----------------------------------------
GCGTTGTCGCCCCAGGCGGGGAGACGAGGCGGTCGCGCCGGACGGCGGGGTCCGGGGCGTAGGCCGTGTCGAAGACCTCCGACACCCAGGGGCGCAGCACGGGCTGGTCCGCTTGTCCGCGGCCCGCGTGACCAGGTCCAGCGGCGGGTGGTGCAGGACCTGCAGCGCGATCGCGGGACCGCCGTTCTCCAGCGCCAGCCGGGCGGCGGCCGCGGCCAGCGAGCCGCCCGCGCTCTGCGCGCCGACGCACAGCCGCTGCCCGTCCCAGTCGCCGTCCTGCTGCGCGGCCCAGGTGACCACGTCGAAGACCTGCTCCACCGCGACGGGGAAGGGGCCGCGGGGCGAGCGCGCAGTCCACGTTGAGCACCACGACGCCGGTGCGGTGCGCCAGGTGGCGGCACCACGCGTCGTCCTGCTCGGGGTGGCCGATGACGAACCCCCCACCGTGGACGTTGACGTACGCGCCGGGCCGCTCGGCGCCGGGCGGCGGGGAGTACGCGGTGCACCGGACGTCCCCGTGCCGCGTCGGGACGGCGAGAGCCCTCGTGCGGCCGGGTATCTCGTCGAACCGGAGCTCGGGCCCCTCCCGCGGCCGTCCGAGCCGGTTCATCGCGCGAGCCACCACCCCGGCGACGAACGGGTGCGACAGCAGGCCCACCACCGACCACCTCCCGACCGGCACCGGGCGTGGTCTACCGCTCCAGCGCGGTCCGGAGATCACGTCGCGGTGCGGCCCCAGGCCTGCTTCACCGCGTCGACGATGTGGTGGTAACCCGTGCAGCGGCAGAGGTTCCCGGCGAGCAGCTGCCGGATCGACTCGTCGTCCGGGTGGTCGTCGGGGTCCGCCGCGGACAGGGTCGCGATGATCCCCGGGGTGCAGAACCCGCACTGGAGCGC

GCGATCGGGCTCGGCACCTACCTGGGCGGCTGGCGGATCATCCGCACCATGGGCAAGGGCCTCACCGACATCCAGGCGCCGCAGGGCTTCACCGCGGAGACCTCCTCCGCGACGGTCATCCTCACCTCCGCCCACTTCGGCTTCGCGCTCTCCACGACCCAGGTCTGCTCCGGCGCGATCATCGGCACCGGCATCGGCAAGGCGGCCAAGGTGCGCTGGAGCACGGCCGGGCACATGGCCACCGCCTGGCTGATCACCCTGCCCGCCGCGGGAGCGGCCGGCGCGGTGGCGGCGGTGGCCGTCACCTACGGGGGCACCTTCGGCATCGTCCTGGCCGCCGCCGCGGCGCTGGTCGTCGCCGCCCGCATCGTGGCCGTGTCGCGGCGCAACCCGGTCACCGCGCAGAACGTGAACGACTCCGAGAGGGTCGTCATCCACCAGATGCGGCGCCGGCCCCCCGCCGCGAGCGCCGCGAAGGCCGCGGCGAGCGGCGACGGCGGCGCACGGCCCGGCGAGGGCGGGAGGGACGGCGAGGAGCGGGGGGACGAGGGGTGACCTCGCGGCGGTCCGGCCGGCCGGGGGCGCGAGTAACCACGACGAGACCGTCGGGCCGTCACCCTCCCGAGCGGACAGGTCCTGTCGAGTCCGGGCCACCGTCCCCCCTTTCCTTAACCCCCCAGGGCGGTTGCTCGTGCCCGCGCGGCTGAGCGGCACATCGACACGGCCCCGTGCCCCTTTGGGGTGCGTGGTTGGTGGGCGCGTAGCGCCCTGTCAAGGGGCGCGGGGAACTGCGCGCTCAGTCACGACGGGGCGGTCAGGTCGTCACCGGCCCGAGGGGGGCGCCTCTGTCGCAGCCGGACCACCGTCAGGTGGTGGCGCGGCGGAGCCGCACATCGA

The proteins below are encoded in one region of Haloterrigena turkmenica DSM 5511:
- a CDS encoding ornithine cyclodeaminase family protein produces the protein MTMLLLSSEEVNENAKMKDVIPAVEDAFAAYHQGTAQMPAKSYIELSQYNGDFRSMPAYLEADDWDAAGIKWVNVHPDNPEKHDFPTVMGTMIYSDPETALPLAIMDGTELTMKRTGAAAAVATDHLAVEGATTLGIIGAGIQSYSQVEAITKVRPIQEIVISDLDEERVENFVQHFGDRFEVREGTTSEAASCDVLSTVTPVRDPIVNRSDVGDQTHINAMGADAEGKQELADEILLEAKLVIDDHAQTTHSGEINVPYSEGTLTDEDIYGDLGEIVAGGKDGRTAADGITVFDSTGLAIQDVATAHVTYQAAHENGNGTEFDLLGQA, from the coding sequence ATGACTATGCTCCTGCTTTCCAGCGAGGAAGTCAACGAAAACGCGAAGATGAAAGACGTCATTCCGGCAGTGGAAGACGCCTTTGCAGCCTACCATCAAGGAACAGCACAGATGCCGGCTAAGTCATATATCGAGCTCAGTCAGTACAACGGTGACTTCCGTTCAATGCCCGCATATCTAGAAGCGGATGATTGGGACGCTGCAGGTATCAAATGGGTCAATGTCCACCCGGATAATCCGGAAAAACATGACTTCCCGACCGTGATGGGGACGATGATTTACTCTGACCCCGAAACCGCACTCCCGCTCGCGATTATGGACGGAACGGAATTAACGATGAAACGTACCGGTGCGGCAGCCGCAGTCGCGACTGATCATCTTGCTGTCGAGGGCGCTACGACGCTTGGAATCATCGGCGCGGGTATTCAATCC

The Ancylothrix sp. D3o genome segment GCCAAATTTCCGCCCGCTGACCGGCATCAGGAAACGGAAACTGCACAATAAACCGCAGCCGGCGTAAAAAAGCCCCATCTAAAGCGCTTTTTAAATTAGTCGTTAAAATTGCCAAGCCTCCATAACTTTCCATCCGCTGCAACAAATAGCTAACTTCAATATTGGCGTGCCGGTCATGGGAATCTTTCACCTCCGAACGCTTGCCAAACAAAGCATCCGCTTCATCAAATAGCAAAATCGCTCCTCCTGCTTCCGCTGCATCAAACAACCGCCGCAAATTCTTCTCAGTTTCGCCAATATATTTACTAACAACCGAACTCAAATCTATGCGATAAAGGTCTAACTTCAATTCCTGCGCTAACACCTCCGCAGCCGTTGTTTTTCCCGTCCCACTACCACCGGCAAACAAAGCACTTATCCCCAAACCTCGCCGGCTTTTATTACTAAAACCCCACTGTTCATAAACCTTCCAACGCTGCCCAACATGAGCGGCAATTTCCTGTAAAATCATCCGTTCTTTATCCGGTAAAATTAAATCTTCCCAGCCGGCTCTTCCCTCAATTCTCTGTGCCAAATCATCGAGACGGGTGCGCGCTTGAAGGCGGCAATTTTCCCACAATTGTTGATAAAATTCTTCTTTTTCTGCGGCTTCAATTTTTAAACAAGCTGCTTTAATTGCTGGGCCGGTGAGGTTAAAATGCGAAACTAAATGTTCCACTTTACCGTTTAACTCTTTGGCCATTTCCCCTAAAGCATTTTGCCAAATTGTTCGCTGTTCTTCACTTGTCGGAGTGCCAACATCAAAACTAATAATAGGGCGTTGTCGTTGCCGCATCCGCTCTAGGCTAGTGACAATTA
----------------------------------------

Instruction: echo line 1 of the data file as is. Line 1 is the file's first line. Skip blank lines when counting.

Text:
GCGTTGTCGCCCCAGGCGGGGAGACGAGGCGGTCGCGCCGGACGGCGGGGTCCGGGGCGTAGGCCGTGTCGAAGACCTCCGACACCCAGGGGCGCAGCACGGGCTGGTCCGCTTGTCCGCGGCCCGCGTGACCAGGTCCAGCGGCGGGTGGTGCAGGACCTGCAGCGCGATCGCGGGACCGCCGTTCTCCAGCGCCAGCCGGGCGGCGGCCGCGGCCAGCGAGCCGCCCGCGCTCTGCGCGCCGACGCACAGCCGCTGCCCGTCCCAGTCGCCGTCCTGCTGCGCGGCCCAGGTGACCACGTCGAAGACCTGCTCCACCGCGACGGGGAAGGGGCCGCGGGGCGAGCGCGCAGTCCACGTTGAGCACCACGACGCCGGTGCGGTGCGCCAGGTGGCGGCACCACGCGTCGTCCTGCTCGGGGTGGCCGATGACGAACCCCCCACCGTGGACGTTGACGTACGCGCCGGGCCGCTCGGCGCCGGGCGGCGGGGAGTACGCGGTGCACCGGACGTCCCCGTGCCGCGTCGGGACGGCGAGAGCCCTCGTGCGGCCGGGTATCTCGTCGAACCGGAGCTCGGGCCCCTCCCGCGGCCGTCCGAGCCGGTTCATCGCGCGAGCCACCACCCCGGCGACGAACGGGTGCGACAGCAGGCCCACCACCGACCACCTCCCGACCGGCACCGGGCGTGGTCTACCGCTCCAGCGCGGTCCGGAGATCACGTCGCGGTGCGGCCCCAGGCCTGCTTCACCGCGTCGACGATGTGGTGGTAACCCGTGCAGCGGCAGAGGTTCCCGGCGAGCAGCTGCCGGATCGACTCGTCGTCCGGGTGGTCGTCGGGGTCCGCCGCGGACAGGGTCGCGATGATCCCCGGGGTGCAGAACCCGCACTGGAGCGC